Maybe that adage about things turning on a dime should be adjusted for inflation along with everything else these days. Because, at least where the market is concerned, it seems every quarter can turn on you.

 As we reported last July, there had been plenty of news that could have dampened year-to-date returns at the time. And yet, most disciplined investors had instead been richly rewarded for sticking with their appropriate investment allocations while most markets fueled “surprisingly strong growth.”

 In many respects, market conditions haven’t changed all that much since then. We’re still grappling with economic concerns over interest rates, inflation, and recessionary conditions. U.S. government showdowns continue to loom large, as does an array of ongoing global threats. The price of oil is still problematic. Student loans and union unrest remain unsettled.

 So, why the turn of returns? Third quarter results didn’t exactly take a nosedive; many returns remained positive year-to-date. But comparing recent results to the growth spurt just prior, analysts have been describing current market conditions with words like “blunting,” “sputters,” “retrenchment,” “run out of steam,” and “sideways performance.”

Should we get out our umbrellas? Essentially, there are two paths we could take.

We could react to the latest forecasts:

Many third-quarter forecasts are calling for rain. Following suit, investors who become lulled by the drumbeat of quarter-end sentiments tend to ask predictive questions: What if worse does come to worst? What if it doesn’t? Which “experts” are reading the right tea leaves?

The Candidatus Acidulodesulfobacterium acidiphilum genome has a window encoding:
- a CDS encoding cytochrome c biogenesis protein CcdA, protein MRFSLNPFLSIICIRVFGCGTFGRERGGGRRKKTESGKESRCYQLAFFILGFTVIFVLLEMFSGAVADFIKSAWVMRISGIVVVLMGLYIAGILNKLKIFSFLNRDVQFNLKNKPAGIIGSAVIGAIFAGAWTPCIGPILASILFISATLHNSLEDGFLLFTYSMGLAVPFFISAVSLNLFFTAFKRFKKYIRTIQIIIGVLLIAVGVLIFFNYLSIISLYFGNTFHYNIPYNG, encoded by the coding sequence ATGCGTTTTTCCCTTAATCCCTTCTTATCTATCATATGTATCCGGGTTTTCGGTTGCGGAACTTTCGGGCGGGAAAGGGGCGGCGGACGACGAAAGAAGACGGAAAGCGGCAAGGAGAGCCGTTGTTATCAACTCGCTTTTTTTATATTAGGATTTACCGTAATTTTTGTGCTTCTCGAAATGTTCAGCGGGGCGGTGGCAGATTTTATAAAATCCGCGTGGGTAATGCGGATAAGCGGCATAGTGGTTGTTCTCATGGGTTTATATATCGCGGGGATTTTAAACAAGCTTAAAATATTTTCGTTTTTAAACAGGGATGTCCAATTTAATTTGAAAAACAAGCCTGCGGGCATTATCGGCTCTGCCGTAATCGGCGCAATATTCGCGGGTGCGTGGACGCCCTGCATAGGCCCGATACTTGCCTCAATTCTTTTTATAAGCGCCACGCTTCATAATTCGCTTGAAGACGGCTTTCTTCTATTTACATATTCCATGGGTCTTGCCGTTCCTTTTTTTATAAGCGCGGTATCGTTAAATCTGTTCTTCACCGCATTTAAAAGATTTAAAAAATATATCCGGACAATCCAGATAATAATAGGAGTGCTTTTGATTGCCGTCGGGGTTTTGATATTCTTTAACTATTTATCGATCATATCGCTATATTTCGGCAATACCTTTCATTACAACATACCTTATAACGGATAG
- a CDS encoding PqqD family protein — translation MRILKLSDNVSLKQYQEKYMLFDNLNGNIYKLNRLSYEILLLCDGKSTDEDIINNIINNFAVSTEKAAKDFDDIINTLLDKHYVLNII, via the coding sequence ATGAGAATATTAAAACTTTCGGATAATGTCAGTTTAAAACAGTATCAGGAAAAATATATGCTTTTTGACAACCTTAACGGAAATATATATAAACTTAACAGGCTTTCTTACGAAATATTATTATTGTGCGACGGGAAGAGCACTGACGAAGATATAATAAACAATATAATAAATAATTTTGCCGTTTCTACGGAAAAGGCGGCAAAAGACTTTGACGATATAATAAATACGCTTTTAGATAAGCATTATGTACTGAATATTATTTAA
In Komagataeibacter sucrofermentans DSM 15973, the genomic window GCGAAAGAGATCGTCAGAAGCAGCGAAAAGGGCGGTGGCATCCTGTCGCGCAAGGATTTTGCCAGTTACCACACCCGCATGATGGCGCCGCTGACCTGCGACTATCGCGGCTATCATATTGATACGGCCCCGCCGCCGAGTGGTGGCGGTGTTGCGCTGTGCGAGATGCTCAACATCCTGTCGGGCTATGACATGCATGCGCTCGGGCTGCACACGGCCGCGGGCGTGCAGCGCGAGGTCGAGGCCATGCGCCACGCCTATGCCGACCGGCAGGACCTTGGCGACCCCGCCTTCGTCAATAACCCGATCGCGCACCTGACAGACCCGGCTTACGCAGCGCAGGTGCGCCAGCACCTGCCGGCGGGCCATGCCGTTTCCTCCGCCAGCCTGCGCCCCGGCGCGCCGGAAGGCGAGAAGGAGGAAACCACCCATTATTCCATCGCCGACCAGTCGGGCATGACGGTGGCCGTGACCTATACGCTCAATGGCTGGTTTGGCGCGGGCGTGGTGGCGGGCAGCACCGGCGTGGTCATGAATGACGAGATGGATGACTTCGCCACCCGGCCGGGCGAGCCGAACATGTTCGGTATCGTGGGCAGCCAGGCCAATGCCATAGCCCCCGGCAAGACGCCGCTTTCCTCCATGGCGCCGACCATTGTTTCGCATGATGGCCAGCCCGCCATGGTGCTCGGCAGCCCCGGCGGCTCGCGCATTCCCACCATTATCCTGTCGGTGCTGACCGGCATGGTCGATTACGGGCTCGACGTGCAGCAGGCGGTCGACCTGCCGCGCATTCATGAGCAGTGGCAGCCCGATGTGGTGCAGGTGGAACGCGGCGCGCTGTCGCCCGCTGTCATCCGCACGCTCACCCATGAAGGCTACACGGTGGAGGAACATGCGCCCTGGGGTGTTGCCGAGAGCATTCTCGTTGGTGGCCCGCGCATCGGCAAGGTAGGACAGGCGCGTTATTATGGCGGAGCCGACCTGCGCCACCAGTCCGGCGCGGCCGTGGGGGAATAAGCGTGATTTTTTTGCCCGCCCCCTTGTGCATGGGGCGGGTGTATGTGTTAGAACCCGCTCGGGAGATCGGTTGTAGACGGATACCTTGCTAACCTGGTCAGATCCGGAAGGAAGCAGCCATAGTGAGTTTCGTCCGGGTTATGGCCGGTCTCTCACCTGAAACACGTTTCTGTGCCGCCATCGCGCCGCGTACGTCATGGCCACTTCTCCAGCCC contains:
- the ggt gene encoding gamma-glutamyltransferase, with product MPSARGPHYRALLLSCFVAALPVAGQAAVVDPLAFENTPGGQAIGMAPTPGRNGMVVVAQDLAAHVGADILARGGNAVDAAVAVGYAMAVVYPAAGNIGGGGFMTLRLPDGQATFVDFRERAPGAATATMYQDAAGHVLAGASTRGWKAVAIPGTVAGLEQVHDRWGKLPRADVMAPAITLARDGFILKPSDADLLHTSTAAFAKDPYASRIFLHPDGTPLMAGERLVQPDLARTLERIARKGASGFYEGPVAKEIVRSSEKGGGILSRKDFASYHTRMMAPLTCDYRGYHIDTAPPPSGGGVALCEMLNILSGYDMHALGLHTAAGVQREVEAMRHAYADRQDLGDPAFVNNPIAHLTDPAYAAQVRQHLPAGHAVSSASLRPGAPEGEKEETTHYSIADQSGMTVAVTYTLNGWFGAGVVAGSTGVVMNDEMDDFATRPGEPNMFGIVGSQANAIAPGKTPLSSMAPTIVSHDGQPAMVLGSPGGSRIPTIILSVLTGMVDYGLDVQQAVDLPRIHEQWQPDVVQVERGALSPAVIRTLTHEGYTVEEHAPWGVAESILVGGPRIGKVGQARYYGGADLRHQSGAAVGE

Unfortunately, only hindsight offers dependable answers to these sorts of questions, long after the information would be useful to trade on. This is why true experts warn us against getting mired in market moods:

 “Perhaps the thing that ‘expertise’ or 40 years of studying something really can certify is when I don’t know, but I know for sure nobody else does either! So buckle your seatbelt and brace yourself for uncertainty.”

— John Cochrane, The Grumpy Economist

 “There are more ways to arrange a 52-card deck than there are atoms on Earth, which means that every time you shuffle a deck of cards, the same order of cards has probably never been seen in human history and may never be seen again.

 Note to self: The global economy has many more than 52 variables.”

— Bob Seawright, The Better Letter

 “I am here today to cross the swamp, not to fight all the alligators.”

— Rosamund Stone Zander, The Art of Possibility

We could keep our eye on our destination, rather than tangle with current events:

Because none of us can possibly know what’s coming next, we prefer asking questions about matters we can expect to control: Does your mix reflect YOUR financial goals and risk tolerances? Are you effectively diversified among and within a sensible mix of investments? Have there been any changes in your life that may alter your investment plan? 

From our perspective, every enigmatic shift in market sentiment underscores exactly why these sorts of questions remain our best defense and offense against the market’s quarterly, dime-changing whims.

As the fourth quarter unfolds and the holiday season approaches, we look forward to helping you maintain your all-weather portfolio through year-end, and beyond. How else can we free you to achieve that which brings meaning into your life? Please let us know.